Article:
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Question DetailsAsked on 3/26/2017

How much to pressure wash and reapply sand on paver patio

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For a cheapo job - $0.75-1.00/SF range should cover most areas, more professional jobs would normally be in the $1-1.50/SF range. For pressure washing and resanding with compaction of the sand and then resealing (which seals the pavers and also "glues" the sand together to minimize washout) more commonly $1.50-2.50/SF and even more if a lot of weeds and moss and such need to be gouged out of the joints - both assuming at least 100SF or more of patio area in the job.

Actually, for normal cleaning (as opposed to removing heavy moss buildup or ground-in tree drippings or such) pressure washing is NOT recommended for sanded paver/brick patios because it washes the sand out of the joints too much - use of a specific paver or brick cleaner product with stiff contractor brooming as necessary, then hosing off with a garden hose with adjustable spray nozzle is the recommended solution, with makeup sanding and spraying to settle it in followup after the cleaning is what is generally recommended for normal maintenance cleaning.

There are two schools of thought on the resanding - one is to pressure wash the pavers/brick including gouging out the joints, then when totally dry resand with a thick layer of sand and compact it into place with a plate compactor - same as with new construction, then broom/hose/leaf blow off the excess, then seal. The other is to pressure wash diagonally and try to avoid washing the sand out of the joints and skip the plate compaction on the theory that the pavers/bricks are already locked in by either sand grains or block-to-block contact so just brooming in the sand does the job. Obviously, recompacting with a plate compactor is more expensive (and generally considered more professional and generates a substantial amount of "wasted" sand), and if the subbase was not properly done (expecially if rocks and cobbles were left in it at the surface, or if placed on bare soil) plate compaction can crack pavers and bricks which are high-centered on stones or if pavers are tilting because the subbase was not properly done. But does do a much better job of working the sand tightly into the joints and "locking" the joints in place, and in settling down any pavers which have lifted up or tilted a bit.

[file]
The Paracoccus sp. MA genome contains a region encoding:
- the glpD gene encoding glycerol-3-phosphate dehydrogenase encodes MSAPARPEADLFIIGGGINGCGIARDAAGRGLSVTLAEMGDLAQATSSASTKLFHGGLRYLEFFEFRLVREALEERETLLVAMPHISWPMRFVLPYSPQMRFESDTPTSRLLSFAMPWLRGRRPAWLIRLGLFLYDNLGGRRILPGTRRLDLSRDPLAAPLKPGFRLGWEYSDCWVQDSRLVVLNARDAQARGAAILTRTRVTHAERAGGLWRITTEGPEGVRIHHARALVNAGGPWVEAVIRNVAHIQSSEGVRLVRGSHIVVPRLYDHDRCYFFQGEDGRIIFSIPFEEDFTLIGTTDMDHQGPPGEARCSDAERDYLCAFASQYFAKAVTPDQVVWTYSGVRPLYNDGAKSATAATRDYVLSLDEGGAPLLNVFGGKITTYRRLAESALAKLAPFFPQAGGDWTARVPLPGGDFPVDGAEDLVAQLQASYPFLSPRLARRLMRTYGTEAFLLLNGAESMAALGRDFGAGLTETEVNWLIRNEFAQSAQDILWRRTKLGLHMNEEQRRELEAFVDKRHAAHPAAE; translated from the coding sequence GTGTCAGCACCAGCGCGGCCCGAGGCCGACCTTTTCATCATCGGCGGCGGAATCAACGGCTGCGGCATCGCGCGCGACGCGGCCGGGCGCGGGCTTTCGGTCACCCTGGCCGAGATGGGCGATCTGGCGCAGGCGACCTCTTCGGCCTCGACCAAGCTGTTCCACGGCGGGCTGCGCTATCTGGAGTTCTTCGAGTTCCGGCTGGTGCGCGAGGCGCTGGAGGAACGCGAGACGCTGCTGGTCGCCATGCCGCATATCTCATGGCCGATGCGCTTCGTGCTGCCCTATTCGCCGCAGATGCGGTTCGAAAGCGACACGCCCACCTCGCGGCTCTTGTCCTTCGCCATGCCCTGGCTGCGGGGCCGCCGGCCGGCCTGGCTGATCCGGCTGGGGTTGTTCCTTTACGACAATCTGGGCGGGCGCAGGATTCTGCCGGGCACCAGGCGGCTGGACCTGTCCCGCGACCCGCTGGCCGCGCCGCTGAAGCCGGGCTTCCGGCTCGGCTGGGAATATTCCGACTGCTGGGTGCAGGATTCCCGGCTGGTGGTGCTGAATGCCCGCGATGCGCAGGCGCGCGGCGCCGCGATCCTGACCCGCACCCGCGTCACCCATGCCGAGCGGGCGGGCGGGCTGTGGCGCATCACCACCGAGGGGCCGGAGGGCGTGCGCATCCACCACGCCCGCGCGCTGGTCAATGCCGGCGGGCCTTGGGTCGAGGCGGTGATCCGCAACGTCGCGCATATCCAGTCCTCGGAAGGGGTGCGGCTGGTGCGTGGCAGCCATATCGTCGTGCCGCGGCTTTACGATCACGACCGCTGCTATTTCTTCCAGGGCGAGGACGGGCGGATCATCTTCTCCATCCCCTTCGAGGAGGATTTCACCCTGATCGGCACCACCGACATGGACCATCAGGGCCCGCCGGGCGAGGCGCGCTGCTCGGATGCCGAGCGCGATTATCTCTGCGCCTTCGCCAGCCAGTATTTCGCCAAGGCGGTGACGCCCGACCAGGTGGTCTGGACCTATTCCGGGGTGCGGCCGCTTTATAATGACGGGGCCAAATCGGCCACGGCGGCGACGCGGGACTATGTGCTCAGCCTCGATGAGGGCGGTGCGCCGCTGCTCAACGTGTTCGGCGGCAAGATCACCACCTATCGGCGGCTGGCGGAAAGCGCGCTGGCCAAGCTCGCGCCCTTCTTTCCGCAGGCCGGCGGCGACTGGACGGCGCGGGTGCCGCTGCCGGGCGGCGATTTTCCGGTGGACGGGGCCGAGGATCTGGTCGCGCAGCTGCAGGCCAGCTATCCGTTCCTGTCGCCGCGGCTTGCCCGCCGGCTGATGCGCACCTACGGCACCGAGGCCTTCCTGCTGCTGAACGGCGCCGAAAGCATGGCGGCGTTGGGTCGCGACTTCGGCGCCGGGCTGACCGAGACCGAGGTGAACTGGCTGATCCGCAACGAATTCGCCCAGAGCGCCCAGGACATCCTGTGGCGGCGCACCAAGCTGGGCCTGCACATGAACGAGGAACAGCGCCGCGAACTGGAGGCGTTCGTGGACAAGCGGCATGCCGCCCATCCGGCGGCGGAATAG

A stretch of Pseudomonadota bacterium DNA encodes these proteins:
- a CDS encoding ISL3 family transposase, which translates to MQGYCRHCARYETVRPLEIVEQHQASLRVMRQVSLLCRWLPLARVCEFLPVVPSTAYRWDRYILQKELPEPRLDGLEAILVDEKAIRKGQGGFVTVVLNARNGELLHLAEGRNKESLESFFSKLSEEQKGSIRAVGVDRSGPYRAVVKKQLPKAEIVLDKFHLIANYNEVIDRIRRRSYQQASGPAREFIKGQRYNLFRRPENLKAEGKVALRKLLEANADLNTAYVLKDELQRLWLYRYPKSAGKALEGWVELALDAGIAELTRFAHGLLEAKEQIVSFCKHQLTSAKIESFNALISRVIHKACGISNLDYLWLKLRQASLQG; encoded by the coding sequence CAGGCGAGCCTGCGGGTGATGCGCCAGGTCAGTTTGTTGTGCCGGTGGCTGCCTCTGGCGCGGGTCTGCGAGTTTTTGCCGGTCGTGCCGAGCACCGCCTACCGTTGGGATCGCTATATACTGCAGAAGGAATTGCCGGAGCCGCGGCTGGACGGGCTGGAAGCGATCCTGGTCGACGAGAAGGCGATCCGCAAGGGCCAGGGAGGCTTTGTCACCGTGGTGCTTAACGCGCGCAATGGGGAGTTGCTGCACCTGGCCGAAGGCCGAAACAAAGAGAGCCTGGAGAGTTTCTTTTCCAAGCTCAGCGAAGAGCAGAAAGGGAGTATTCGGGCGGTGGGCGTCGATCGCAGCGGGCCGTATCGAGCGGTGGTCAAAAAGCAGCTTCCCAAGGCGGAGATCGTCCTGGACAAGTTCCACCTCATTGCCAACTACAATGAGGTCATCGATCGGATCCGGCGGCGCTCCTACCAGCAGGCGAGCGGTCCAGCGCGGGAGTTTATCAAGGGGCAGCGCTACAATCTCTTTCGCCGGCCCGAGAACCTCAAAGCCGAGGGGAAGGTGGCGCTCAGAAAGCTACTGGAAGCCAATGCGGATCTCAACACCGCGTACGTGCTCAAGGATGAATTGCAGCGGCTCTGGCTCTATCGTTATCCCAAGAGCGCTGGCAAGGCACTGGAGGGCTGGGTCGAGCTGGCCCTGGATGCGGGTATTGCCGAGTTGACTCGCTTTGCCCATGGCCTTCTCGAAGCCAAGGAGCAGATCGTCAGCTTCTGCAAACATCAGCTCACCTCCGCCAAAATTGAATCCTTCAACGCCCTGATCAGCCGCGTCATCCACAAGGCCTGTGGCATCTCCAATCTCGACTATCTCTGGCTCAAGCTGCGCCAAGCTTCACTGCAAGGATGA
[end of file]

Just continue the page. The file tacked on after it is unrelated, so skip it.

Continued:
There are also two thoughts on the sanding application - some manufacuturers and masons recommend dry sanding (and both the pavers and the sand has to be TOTALLY dry to prevent clumping and bridging, which keeps it from running down into the joints) - the other, which I prefer, is wet sanding (assuming drainage is not an issue, like the water moving toward the foundation) so the sand is washed more fully down into the cracks to totally fill them - though this does require about a 3/16-1/4" joint to work without plate compaction. Doing this assumes that there is proper base under the pavers - if a proper crushed stone base was not used under the bedding sand and around the edge of the bedding sand at the perimeter, then with wet sanding (aka sand flooding) you can end up with erosion/settling of the soil and the pavers, so if not sure the original job was done right then wet "washing-in" is not recommended. Consumption of sand when wet-washed in is typically 25-100% greater than with dry - giving clear indication that it does a much better job of filling the gaps in the paver surface.